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Modeling in General
General discussions about modeling topics.
New Feature: Pouring Resin
Roadkill
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Antwerpen, Belgium
Member Since: June 09, 2002
entire network: 2,029 Posts
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Posted: Saturday, March 15, 2003 - 11:12 AM UTC
I am happy to announce a new feature article from slodder about working with resin.

If you are a bit afraid of using this material then this article Pouring Resin: Easy and Inexpensive could help you to overcome this and to give it a try
Marty
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Massachusetts, United States
Member Since: June 16, 2002
entire network: 2,312 Posts
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Posted: Saturday, March 15, 2003 - 11:28 AM UTC
This is very helpful. Thanks Slodder for writing it.
MichalBT
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Wojewˇdztwo Kieleckie, Poland
Member Since: July 03, 2002
entire network: 326 Posts
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Posted: Saturday, March 15, 2003 - 07:21 PM UTC
Thanks for hundred times!!! This is what I need to build my own conversion set from resin.

Michal
SniperSoldier
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Sao Paulo, Brazil
Member Since: August 09, 2002
entire network: 1,638 Posts
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Posted: Sunday, March 16, 2003 - 08:15 AM UTC
VERY NICE
THANKS

ROBERTO
Graywolf
Staff MemberSenior Editor
HISTORICUS FORMA
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Izmir, Turkey / TŘrkše
Member Since: December 01, 2001
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Posted: Sunday, March 16, 2003 - 06:25 PM UTC
very good artcile.thanks slodder
KFMagee
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Texas, United States
Member Since: January 08, 2002
entire network: 1,586 Posts
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Posted: Sunday, March 16, 2003 - 06:49 PM UTC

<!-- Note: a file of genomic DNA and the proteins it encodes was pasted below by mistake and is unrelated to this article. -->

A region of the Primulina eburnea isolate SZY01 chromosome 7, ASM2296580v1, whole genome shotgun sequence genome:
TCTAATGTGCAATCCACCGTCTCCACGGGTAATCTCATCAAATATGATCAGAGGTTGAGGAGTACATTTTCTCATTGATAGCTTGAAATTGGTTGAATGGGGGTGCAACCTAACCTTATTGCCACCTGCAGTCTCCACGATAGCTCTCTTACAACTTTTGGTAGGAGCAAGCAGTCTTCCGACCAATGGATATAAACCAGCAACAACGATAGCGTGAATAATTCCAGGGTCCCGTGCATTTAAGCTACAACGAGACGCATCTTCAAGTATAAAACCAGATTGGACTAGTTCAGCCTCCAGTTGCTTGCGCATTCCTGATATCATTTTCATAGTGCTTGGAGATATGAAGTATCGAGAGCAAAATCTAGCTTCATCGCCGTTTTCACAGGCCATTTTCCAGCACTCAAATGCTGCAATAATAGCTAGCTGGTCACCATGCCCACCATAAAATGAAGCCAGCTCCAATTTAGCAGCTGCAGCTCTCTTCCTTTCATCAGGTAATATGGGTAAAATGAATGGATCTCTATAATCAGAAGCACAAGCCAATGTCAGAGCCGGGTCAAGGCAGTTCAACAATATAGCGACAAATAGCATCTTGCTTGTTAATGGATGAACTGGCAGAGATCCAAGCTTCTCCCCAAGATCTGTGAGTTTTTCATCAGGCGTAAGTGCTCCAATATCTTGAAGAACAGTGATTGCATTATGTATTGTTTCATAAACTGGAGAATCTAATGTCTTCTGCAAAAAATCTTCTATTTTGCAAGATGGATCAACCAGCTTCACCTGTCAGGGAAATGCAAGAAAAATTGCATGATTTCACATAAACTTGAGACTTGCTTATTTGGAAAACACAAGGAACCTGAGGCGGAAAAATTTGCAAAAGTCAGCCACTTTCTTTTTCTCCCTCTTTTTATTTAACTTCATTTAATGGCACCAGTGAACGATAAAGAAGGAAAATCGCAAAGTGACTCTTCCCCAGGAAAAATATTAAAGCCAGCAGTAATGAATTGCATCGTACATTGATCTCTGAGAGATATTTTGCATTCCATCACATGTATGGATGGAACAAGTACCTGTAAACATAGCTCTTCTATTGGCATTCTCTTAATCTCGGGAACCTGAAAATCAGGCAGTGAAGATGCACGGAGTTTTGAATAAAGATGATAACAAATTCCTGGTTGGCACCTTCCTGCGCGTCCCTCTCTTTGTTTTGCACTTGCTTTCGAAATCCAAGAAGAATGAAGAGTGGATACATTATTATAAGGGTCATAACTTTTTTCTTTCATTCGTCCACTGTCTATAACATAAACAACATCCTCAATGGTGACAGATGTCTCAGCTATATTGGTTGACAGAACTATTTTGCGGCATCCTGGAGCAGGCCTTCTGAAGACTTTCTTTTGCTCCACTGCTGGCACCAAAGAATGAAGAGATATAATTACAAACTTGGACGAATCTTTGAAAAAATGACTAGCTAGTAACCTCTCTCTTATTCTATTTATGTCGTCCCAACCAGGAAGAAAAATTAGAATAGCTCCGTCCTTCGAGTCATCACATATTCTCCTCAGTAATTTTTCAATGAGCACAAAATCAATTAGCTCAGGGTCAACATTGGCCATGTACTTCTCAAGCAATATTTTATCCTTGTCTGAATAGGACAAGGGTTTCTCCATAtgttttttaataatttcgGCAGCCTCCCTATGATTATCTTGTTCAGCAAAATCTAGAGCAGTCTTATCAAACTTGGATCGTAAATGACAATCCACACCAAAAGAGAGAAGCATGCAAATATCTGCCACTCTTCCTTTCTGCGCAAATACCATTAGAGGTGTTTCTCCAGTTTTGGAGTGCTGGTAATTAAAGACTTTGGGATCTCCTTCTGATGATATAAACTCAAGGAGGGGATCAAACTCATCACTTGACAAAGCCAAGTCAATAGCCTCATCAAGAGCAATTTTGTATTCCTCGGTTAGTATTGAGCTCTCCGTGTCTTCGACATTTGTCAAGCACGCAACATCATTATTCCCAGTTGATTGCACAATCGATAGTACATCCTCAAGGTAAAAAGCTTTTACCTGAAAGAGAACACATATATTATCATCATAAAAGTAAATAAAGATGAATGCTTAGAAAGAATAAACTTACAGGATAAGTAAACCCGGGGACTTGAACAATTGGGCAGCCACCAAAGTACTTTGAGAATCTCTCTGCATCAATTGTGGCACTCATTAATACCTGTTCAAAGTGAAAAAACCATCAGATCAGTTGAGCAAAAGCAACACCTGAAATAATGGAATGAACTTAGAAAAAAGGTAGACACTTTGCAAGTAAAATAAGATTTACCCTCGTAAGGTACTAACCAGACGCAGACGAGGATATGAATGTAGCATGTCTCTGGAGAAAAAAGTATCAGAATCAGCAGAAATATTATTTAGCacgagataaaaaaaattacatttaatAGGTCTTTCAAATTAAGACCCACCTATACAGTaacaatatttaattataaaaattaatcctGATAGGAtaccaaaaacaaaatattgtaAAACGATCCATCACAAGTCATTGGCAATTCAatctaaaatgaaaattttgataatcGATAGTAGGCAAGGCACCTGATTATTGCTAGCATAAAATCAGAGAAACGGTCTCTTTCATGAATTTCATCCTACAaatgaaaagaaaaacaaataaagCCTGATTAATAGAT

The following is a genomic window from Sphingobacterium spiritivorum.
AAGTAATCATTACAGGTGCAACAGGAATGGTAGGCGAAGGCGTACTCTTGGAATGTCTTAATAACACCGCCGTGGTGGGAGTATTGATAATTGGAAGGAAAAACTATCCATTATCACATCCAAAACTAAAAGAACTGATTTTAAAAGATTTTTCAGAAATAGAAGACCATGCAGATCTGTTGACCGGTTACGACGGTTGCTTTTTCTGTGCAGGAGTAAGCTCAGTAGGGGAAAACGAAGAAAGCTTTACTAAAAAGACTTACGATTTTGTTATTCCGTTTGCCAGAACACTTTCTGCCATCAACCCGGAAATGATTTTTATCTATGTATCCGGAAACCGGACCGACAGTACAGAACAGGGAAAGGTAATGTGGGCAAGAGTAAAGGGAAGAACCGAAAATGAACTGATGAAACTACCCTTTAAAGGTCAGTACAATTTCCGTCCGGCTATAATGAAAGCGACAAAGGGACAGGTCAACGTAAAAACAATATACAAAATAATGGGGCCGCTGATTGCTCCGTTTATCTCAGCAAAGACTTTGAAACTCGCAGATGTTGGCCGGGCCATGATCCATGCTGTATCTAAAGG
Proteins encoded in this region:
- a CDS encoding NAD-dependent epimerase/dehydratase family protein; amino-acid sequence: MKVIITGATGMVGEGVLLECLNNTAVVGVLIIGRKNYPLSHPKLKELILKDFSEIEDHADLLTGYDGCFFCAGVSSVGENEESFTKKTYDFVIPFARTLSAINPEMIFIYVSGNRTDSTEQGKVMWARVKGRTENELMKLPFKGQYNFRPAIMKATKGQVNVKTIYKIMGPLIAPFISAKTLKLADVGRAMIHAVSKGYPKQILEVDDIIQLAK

Solid article... and some real nice pictures. On small flat pieces, I also use a lot of Latex rubber mold, but I apply it with a cheap "sponge" paintbrush. that I discard after use. I also use the re-inforcement fiberglass tape every third layer, and do a minimum of 6 total layers. Here are a couple of other tips I would add, based on my experience of trial and error:

1) to reduce bubbles, place the mold on a sheet of cardboard, and set it on top of your cloths drier. Throw a few wet towels in the dryer. After pouring the resin, turn on the dryer and the tumbling vibrations of the wet towels in the dryer willl shake loose 99% of any trapped bubbles... this also works well if casting plaster in the mold.

2) If you are casting in a cold room (below 60-degrees F), you might consider putting the filled mold into your microwave. once it is poured and still in liquid form.. any additional heat that you can provide to the cold resin will aid in curing to a harder finish... but BE CAREFUL, especially on small items... if you over-heat, your resin may actually MELT back to liquid, and start "boiling".... stay nearby, and start with small timed increments of 15-20 seconds. I find this technique works extremely well, especially on molds with really fine, thin detail.

3) Take your time and measure accurately... if you use too little catalyst, then the finished piece will come out of the mold sticky and oily. If you think this may have been a bad "pour
- hit the microwave - and the sooner the better!

4) When pouring resin, consider using wax paper or disposable cardboard beneath the mold - resin pouring often results in some drips and strands of "spider webs"....and the stuff when wet doesn't come off of a wooden or formica tabletop easily. If you DO spill some resin on a cherished surface - DON'T (D-O-N-'T) try to wipe it up while it is wet... it will only smear into a superfine coat. Just let it "set up". Once it is firm and hard, you may be able to "pop" or slide the piece off.
sgtreef
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Oklahoma, United States
Member Since: March 01, 2002
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Posted: Sunday, December 07, 2003 - 11:29 AM UTC
Never had much luck with this resin to thick for me.
But great article!! (++) (:-)
GeneralFailure
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European Union
Member Since: February 15, 2002
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Posted: Sunday, December 07, 2003 - 11:51 AM UTC
Good article, Scott.

Have you considered trying silicone to make your molds ? It's a bit more expensive, but a lot easier (and less smelly and messy) to work with.

Happy to help you out if you like more information on this subject...

Jan
slodder
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North Carolina, United States
Member Since: February 22, 2002
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Posted: Sunday, December 07, 2003 - 01:15 PM UTC
Hey, GF, I think Santa is going to be kind to me in the silicone area. So I'll be 'picking your brain' come January.

The idea of the latex mold was to keep it simple and cheap for small items. It's come in very handy a few times.

Waiting for January.........................